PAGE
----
Responsive web design
Today, 50% of internet traffic comes from mobile. Web users expect the mobile browsing experience to be just as good (if not better) than the browsing experience on desktop. Responsive web design makes this possible.
Prior to responsive web design, which first entered the web in 2010, a website was created to be viewed on desktop, and if a mobile version was needed, it was created as an entirely different website with a unique URL. For example, if “tiller.tillerstaging.com” was the desktop site, then ”m.tiller.tillerstaging.com” would have been the mobile site.
Responsive web design effectively eliminated the need for mobile-only websites by allowing developers to code a website in such a way that the layout would automatically adjust to the screen size a user was viewing it on.
Components of responsive web design
Developers create responsive web design using six key components:
The viewport is the viewing area of a screen. So a mobile device has a smaller viewport than a tablet or laptop. Developers use a snippet of code called a meta viewport tag to direct the browser to adjust layout dimensions and scaling based on the detected width of the screen. Without a meta viewport tag, a web page could appear too big or too small for the screen you are viewing it on.
A flexible layout is a layout that is coded with CSS, where grids are defined with percentages rather than pixels. As the viewport size (screen size) changes, the flexible layout enables content spacing to adjust automatically to the width of the screen. For example, as you slowly shrink a browser window, you may notice that three columns of text collapse into two. Or, a large banner image that’s visible on desktop turns into a small image next to a headline on mobile. Flexible layouts preserve content hierarchy and visual aesthetics to ensure a consistently high-quality experience on all devices.
Without a flexible layout, a user would have to use a horizontal scroll to see a full page of content on a mobile device.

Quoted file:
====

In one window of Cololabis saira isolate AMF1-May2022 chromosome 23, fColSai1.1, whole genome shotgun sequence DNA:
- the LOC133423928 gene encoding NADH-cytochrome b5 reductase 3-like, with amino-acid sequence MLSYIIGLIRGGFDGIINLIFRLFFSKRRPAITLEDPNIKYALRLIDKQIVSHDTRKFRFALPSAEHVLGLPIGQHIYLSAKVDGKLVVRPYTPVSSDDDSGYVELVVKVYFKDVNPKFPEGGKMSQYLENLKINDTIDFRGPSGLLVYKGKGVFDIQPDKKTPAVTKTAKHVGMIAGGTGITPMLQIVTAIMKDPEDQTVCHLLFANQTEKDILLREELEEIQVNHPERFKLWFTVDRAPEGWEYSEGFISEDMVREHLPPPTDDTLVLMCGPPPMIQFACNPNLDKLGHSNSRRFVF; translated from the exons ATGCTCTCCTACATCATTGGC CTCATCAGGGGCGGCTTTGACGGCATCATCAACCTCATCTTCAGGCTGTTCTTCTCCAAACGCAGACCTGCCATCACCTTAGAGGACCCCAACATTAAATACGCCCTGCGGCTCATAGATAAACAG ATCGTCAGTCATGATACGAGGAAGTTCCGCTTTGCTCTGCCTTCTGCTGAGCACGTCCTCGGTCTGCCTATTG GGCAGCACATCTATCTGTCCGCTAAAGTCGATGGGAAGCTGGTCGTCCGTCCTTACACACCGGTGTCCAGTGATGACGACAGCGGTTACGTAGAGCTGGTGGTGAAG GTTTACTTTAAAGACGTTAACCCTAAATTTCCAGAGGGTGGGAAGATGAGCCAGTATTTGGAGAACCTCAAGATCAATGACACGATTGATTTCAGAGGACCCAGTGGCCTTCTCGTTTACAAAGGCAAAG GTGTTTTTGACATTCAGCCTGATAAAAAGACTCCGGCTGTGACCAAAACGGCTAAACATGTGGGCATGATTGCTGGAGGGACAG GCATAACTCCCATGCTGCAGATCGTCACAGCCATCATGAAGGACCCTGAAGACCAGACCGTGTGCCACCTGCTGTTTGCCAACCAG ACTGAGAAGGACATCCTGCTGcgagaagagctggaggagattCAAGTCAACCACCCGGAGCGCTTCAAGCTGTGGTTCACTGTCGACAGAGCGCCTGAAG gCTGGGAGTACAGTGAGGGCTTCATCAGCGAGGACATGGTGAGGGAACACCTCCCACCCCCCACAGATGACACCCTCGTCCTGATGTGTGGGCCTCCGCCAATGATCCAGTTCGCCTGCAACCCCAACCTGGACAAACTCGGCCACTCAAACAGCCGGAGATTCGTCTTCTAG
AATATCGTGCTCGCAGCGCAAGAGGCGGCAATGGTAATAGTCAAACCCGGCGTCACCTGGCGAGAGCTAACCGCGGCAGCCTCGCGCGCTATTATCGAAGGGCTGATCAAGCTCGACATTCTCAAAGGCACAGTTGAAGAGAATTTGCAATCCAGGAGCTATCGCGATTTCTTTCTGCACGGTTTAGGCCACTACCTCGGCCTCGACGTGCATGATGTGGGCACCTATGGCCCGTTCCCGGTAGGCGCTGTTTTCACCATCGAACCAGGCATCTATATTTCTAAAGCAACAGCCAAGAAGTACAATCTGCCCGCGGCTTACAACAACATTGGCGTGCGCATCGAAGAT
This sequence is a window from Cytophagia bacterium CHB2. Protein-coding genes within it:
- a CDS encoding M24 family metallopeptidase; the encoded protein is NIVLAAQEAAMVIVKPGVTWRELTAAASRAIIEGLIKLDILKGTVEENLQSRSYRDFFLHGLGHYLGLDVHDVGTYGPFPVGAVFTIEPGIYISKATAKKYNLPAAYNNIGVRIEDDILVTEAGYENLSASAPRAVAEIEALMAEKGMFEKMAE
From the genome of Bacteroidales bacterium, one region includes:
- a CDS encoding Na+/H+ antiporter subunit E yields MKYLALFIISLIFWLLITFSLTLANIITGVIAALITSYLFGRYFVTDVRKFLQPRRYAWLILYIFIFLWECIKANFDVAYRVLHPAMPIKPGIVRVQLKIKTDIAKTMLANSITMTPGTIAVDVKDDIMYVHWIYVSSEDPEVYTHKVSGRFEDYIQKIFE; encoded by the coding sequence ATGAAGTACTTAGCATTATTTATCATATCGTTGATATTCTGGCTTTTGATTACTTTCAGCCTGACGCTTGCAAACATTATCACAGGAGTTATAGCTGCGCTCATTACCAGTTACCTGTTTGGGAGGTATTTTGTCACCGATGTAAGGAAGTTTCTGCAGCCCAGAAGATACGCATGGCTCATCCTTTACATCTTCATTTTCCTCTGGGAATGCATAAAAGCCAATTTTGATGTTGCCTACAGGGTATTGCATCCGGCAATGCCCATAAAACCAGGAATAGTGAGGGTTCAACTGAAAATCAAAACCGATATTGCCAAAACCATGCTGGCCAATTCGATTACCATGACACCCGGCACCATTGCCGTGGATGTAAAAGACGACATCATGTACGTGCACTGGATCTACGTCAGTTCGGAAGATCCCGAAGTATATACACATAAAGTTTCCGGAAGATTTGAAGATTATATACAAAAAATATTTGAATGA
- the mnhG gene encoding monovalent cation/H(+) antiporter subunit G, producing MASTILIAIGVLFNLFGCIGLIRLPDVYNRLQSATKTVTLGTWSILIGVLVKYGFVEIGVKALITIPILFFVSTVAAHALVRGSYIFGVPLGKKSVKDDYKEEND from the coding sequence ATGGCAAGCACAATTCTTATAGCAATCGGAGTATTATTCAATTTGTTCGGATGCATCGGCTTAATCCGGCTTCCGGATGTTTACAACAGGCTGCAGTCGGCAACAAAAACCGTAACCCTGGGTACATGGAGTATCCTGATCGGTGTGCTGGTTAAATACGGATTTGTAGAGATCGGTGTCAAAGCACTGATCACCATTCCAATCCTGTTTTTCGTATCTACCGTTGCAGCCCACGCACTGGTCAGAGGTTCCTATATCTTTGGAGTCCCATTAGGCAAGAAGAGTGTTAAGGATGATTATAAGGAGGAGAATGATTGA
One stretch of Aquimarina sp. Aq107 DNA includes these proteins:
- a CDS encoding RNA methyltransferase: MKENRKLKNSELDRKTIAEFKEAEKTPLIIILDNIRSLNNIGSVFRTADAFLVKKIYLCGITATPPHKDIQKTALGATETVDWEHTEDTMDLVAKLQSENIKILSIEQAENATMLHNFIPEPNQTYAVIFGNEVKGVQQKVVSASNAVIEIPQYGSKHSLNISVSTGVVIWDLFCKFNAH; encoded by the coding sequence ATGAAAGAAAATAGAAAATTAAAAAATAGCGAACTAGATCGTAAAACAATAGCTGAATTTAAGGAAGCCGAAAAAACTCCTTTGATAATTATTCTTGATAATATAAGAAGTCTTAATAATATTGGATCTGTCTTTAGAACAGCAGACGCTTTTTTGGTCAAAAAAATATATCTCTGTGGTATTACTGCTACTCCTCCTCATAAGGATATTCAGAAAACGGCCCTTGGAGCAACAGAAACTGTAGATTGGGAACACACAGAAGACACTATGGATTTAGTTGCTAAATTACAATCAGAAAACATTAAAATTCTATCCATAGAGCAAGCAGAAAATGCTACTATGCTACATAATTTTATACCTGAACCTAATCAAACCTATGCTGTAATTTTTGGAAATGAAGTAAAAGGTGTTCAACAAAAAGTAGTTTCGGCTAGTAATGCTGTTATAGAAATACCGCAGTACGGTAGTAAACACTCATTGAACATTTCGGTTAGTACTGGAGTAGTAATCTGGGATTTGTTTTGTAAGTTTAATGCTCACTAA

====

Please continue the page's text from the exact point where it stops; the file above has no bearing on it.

A media query is a snippet of code used to apply a specific design style to a specific viewport size. So, if a device has a viewport size of X, then X layout is applied. Media queries can be used to adjust the application of dimension, orientation, aspect ratio, hovering, resolution, and more.
Each size of device has unique text requirements. If text content appeared the same on desktop as on mobile, we would have to squint or zoom in to read it. Content should always be easily scannable and digestible, so large text blocks should be avoided. Responsive web design optimizes font size and the breakdown of written content depending on the device, eliminating the need for horizontal scroll or zoom.
A flexible image is one that scales with the layout. This is accomplished by setting the maximum width of an image at 100% of the viewport width. So as the viewport width increases or decreases, the image adjusts, but never exceeds the width of the screen.
A breakpoint is a set point where page layout automatically adjusts for a new viewport size (e.g. common desktop, tablet, or mobile viewport sizes). You can experiment with this by shrinking your browser window on desktop and observing the point where two text columns collapse into one. The point at which content snaps to a new layout is a breakpoint.
The importance of responsive web design
Responsive web design is a web design standard, so all modern websites should already be employing these methods to deliver optimal user experiences. It’s what enables us to enjoy seamless web experiences on our various devices without sacrificing design or usability. It’s also a critical factor for search engine optimization (SEO), as Google penalizes non-responsive websites.